Not Your “Average” ED: A CNS-Led Project That Reduced Blood Culture Contaminations in One Emergency Department to Below Expected Levels

Michael Allain, MS, RN, ACNS-BC, CCRN, Crouse Hospital

At the 2018 National Association of Clinical Nurse Specialists Conference, Michael Allain, MS, RN, ACNS-BC, CCRN, emergency services clinical nurse specialist at Crouse Hospital in Syracuse, New York, presented results related to the use of a novel FDA-cleared blood culture collection device that diverts the initial aliquot of blood to help hospitals in their efforts to reduce contaminated blood cultures (CBCs)

According to Allain, contamination makes interpreting results difficult and can cost millions of dollars. To address the issue at Crouse, Allain, in conjunction with the hospital’s phlebotomy manager, implemented strategies to reduce contamination in 2012. They provided department-wide education, limited who drew blood cultures, and closely monitored compliance on monthly basis. The overall contamination rate from 2013-2016 ranged from 2.1% to 1.6%.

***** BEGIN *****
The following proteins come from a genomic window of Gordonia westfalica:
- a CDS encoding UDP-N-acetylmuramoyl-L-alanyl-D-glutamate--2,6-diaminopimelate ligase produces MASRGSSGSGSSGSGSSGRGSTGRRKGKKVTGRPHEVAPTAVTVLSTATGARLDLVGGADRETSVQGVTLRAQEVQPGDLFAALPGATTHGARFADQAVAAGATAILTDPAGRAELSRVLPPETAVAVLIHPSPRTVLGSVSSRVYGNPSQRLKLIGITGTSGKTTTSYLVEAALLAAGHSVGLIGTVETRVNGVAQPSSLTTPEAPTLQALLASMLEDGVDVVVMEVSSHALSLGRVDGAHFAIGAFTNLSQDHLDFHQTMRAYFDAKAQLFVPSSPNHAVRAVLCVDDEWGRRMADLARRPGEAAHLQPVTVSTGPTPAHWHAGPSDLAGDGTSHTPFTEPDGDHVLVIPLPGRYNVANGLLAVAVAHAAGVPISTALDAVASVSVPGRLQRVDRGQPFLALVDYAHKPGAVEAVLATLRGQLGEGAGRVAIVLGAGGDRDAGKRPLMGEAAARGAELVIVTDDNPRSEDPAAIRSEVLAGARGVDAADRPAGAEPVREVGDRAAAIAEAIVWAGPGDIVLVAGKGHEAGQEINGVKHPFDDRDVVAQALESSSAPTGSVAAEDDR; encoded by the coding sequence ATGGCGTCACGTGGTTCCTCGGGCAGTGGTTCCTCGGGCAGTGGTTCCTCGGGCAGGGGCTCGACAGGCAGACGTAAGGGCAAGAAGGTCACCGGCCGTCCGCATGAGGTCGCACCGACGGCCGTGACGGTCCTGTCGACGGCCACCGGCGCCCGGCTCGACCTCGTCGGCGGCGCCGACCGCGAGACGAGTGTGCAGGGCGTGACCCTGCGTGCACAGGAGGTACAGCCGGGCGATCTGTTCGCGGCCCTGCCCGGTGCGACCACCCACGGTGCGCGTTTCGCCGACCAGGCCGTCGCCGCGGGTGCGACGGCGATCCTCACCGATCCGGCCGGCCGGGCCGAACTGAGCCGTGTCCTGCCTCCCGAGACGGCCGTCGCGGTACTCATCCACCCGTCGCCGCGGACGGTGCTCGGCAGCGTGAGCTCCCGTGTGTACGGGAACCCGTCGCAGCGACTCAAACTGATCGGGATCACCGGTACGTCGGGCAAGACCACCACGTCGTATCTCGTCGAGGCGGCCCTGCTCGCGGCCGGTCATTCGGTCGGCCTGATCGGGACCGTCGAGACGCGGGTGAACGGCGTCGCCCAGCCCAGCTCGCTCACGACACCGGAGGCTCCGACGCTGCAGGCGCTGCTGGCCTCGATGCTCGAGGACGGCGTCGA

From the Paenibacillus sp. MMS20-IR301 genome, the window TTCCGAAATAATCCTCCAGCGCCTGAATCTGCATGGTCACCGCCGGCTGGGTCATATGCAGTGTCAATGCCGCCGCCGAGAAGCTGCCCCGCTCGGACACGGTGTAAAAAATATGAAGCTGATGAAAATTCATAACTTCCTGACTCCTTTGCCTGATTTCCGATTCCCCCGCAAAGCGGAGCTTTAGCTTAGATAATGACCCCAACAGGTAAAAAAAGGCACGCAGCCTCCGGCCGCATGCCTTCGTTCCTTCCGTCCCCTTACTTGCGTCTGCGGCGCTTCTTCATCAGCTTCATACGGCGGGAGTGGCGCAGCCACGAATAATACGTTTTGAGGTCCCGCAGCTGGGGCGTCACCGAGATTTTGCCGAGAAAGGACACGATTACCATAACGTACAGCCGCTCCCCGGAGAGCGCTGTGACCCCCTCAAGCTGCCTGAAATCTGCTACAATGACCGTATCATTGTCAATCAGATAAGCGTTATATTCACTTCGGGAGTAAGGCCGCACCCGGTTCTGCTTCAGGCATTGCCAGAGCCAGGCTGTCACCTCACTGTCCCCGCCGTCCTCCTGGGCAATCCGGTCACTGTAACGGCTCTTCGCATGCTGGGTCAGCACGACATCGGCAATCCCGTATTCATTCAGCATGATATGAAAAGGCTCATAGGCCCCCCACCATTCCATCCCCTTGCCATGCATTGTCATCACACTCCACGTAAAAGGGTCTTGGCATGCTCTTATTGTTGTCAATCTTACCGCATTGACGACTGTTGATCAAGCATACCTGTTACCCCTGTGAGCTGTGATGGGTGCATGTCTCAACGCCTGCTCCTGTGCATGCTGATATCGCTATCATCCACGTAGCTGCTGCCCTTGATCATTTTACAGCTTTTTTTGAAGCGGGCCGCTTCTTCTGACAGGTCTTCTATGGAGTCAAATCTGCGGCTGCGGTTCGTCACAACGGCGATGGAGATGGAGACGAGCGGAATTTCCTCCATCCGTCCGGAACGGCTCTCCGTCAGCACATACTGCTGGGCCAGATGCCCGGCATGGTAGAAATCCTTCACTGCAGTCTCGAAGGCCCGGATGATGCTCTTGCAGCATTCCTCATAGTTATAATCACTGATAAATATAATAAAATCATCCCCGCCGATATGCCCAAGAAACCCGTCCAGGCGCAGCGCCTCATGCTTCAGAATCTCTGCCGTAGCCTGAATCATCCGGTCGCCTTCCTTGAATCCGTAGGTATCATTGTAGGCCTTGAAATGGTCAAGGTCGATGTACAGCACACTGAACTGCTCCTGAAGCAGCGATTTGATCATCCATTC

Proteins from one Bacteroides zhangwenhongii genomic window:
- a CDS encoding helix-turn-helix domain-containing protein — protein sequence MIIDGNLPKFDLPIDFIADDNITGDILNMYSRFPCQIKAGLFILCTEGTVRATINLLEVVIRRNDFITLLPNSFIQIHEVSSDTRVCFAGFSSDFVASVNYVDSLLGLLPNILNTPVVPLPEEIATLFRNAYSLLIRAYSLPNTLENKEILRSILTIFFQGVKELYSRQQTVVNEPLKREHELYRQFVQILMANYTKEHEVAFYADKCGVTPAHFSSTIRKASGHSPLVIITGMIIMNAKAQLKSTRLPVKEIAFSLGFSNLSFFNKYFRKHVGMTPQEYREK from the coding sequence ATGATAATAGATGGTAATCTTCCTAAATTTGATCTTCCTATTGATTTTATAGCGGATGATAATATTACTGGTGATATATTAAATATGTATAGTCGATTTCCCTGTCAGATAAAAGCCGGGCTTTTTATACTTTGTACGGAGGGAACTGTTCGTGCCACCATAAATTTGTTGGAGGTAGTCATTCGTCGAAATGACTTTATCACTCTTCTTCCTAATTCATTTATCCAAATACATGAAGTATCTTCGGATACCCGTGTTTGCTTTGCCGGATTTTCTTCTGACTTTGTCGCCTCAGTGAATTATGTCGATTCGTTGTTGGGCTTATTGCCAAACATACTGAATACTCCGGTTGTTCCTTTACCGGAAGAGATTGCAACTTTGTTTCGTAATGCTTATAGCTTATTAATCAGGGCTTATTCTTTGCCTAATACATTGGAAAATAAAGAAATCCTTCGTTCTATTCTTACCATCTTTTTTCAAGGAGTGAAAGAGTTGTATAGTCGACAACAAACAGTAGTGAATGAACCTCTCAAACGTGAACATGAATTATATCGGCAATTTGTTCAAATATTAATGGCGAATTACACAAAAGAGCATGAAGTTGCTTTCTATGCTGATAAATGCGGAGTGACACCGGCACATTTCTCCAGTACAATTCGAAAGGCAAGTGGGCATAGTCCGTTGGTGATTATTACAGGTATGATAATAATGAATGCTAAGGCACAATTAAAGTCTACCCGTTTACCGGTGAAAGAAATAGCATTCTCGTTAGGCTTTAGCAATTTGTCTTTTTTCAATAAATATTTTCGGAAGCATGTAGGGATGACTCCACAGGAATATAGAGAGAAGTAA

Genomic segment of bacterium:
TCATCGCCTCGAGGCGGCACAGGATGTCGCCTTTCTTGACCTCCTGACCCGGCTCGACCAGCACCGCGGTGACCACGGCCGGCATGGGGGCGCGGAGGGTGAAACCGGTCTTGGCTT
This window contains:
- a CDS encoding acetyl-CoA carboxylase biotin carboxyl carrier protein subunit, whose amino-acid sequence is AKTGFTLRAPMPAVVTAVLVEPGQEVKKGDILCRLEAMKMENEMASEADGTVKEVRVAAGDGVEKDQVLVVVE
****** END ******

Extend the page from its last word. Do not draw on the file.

In January 2017, the CNS for the emergency department re-evaluated the current state of blood culture collection at the hospital and revised its evidence-based protocol. At the same time, Crouse began using Kurin®, a blood culture collection set with an automated specimen diversion device that diverts skin microbes. Allain reported significant reductions in contaminated blood culture rates and associated costs post intervention. Accounting for the cost of the Kurin device, Allain calculated that the hospital would save more than $185,000 per year.

Allain concluded the abstract acknowledging that even a hospital operating at the acceptable CBC benchmark rate, can further lower their CBC rate with this process improvement inclusive of education, compliance monitoring, and the use of Kurin blood collection device with automated specimen diversion.

In 2018, the National Association of Clinical Nurse Specialists (NACNS) received 267 abstracts for consideration. Every abstract underwent blind peer review by 3 reviewers and their scores were averaged. This abstract was among the highest scoring abstracts submitted to the conference.1

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1 Horner SD. Top Scoring Abstracts From the 2018 National Association of Clinical Nurse Specialists Annual Conference. Clinical Nurse Specialist. May/June 2018